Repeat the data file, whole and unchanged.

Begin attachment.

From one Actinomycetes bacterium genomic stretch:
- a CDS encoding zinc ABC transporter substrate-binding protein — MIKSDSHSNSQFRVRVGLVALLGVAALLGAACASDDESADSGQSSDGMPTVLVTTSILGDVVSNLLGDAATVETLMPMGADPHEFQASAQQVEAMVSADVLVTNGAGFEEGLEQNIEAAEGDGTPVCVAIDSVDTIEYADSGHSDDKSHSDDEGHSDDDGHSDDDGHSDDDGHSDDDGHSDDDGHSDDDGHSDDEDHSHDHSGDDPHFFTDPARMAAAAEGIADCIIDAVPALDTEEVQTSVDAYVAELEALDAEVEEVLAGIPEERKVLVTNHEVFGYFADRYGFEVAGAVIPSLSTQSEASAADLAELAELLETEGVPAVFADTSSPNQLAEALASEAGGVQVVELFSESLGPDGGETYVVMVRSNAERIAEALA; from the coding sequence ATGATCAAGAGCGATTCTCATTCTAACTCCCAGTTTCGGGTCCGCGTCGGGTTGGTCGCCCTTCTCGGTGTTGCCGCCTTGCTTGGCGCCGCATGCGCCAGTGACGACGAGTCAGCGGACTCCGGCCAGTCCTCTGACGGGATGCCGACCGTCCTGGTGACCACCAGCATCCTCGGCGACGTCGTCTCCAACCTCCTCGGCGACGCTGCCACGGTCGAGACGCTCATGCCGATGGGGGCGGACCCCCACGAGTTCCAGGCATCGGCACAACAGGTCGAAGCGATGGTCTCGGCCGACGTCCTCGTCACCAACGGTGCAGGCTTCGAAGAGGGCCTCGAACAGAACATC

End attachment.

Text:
From one Actinomycetes bacterium genomic stretch:
- a CDS encoding zinc ABC transporter substrate-binding protein — MIKSDSHSNSQFRVRVGLVALLGVAALLGAACASDDESADSGQSSDGMPTVLVTTSILGDVVSNLLGDAATVETLMPMGADPHEFQASAQQVEAMVSADVLVTNGAGFEEGLEQNIEAAEGDGTPVCVAIDSVDTIEYADSGHSDDKSHSDDEGHSDDDGHSDDDGHSDDDGHSDDDGHSDDDGHSDDDGHSDDEDHSHDHSGDDPHFFTDPARMAAAAEGIADCIIDAVPALDTEEVQTSVDAYVAELEALDAEVEEVLAGIPEERKVLVTNHEVFGYFADRYGFEVAGAVIPSLSTQSEASAADLAELAELLETEGVPAVFADTSSPNQLAEALASEAGGVQVVELFSESLGPDGGETYVVMVRSNAERIAEALA; from the coding sequence ATGATCAAGAGCGATTCTCATTCTAACTCCCAGTTTCGGGTCCGCGTCGGGTTGGTCGCCCTTCTCGGTGTTGCCGCCTTGCTTGGCGCCGCATGCGCCAGTGACGACGAGTCAGCGGACTCCGGCCAGTCCTCTGACGGGATGCCGACCGTCCTGGTGACCACCAGCATCCTCGGCGACGTCGTCTCCAACCTCCTCGGCGACGCTGCCACGGTCGAGACGCTCATGCCGATGGGGGCGGACCCCCACGAGTTCCAGGCATCGGCACAACAGGTCGAAGCGATGGTCTCGGCCGACGTCCTCGTCACCAACGGTGCAGGCTTCGAAGAGGGCCTCGAACAGAACATC